So whether you eat or drink or whatever you do, do it all for the glory of God.
– 1 Corinthians 10:31, NIV
There are many ways that a woman can treat her Polycystic Ovarian Syndrome. When I was diagnosed, I found out there was no cure for PCOS. More often than not, doctors like to prescribe a variety of pills or natural remedies that may or may not work and, upon the next office visit, will ask whether you feel better or worse taking those pills.
My family and I decided early on that we would let an Endocrinologist handle everything that goes on regarding my PCOS. My regular doctor at the time, whom we loved, had no knowledge regarding what I had. She did help us find the Endo that I now see on an annual basis, though.
Endocrinologists are most widely used to treat Diabetes. Their knowledge regarding that disease is priceless. Because PCOS and Diabetes are so closely related, they are often seen as those with the best knowledge in that particular area of medicine. But for my Endo, it is still a lot of guess work. She has kept me on two different medications since I was 15, and they seem to have worked. But other women with PCOS have tried the same combination and have failed to see positive results.
So, the question is, what does a woman with PCOS take in order to treat herself? Here is a list of the top 5 PCOS treatments:
1. Metformin: One of the medicines I have taken since I was diagnosed is Metformin. According to Mayo Clinic, Metformin is “an oral medication for type 2 diabetes that improves insulin resistance and lowers insulin levels.” The theory is that if one can lower Insulin levels, then they can level out thier hormones and begin to lose weight. It also helps regulate a woman’s meunstral cycle. Taking this medicine can be quite scary at the beginning. Many women, including myself, experience nausea during the first month of taking this pill. I quickly learned not to take my Metformin in the morning. Rather, I took it at night after eating something. Since that first month, I have not experienced any negative side effects.
2. Spironolactone: This is the second medication I use. Spironolactone is widely used to combat the testosterone levels in women with PCOS. Also said to fight hursutism, this medicine greatly reduces the amount of time spent shaving every week. It also helped me with my acne, which had been a consistent problem from the time I was 10 years old. Once I began taking this medicine, my acne began to go away. Since then, I’ve only had the occasional break- out.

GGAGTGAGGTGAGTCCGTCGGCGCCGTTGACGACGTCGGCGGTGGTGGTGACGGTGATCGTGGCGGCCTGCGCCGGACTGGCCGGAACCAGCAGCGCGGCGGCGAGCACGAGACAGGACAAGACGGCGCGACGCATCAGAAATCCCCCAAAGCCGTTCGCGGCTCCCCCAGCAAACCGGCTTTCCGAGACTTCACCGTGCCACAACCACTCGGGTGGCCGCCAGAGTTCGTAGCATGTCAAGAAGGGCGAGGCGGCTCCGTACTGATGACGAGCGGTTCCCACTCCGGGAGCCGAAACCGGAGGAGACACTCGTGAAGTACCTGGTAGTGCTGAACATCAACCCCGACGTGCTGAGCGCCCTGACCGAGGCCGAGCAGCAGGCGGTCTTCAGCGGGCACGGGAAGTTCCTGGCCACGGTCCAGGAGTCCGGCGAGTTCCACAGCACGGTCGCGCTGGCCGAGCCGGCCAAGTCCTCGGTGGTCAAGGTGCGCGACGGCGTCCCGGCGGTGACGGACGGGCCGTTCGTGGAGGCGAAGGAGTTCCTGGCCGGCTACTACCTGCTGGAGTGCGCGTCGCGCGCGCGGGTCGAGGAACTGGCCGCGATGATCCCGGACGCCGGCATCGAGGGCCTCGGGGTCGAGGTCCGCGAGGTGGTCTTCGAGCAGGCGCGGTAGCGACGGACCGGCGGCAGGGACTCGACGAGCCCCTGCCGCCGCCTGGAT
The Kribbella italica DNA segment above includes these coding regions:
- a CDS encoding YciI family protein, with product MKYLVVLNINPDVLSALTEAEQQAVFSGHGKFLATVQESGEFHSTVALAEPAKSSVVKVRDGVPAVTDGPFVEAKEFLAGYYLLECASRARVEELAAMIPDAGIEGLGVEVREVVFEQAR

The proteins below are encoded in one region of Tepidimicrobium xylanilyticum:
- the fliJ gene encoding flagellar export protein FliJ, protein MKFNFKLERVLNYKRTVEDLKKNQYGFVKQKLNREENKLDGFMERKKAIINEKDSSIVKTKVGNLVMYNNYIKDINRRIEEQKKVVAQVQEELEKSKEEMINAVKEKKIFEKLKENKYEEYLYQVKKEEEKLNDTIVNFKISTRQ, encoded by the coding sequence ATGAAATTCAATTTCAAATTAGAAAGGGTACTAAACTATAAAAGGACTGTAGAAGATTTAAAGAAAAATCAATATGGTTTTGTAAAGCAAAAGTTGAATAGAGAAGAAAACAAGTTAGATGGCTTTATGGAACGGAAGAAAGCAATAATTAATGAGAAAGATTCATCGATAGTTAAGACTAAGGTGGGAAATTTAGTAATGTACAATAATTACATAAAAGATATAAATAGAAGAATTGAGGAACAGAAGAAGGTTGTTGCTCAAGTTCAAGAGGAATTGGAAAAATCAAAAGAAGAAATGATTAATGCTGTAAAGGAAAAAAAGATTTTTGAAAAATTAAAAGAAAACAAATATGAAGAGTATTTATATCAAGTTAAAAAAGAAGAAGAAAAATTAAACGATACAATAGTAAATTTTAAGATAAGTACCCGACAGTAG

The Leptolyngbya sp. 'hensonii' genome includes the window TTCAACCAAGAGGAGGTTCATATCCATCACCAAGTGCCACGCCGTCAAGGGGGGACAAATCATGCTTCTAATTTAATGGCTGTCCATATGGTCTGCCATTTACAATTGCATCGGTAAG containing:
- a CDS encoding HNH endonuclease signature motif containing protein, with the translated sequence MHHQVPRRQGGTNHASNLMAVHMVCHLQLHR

3. Birth Control: Two of my doctors have asked me on multiple occasions whether I want to go on birth control in order to treat my PCOS. My answer has, and continues to be, a resounding NO! I have my own reasons for not wanting to use birth control. But for some women with PCOS, this is their treatment of choice. I have nothing against them, it is just not my thing. According to Women’s Health, this pill will control meunstral cycles, reduce male hormones and help clear acne. Apparently its my two pills in one. But there’s also a warning attached to this medication: “Keep in mind that the menstrual cycle will become abnormal again if the pill is stopped.” Case in point why I have chosen to steer clear from birth control pills.
4. Fertility Medication: I have little knowledge regarding this type of treatment. Unless one is actively trying to get pregnant, I doubt this is the right option. Women’s Health states that this would help a woman with PCOS actually ovulate, because, you know, that is important if you want to have a baby. Any woman with PCOS knows that having their meunstral cycle and ovulating are two very different things. Both do not always happen.
5. Diet and Exercise: PCOS tends to make women fat. Does not mean they all are. But I am. My doctor loves to tell me that by losing weight, I can see better results with my hormone levels and my meunstral cycles. It is true. I lost a lot of weight a couple years ago and found my cycle to be more regular. Since then, I have gained much of it back. Blame college! The funny thing is that my hormone levels are normal. If one were to look at my blood work ,they would not see an overweight teenage girl. I am very healthy, according to my labs. Its the “cover of my book” that needs some revising, if ya’ know what I mean. Although I wholeheartedly agree that weightless is important in the struggle against PCOS, the bigger picture should be focused on what can be done to combat Insulin, Testosterone and other hormone levels effected by PCOS. That is why I advocate for a Gluten free diet. PCOS Diet Support provides some great insight into why PCOS and Gluten do not mix.
As far as treatment goes, every woman is different. What works for me will not work for one of my best friends who also has PCOS. The best thing we can do for ourselves is to research and read out bodies, so that we know what works and what does not.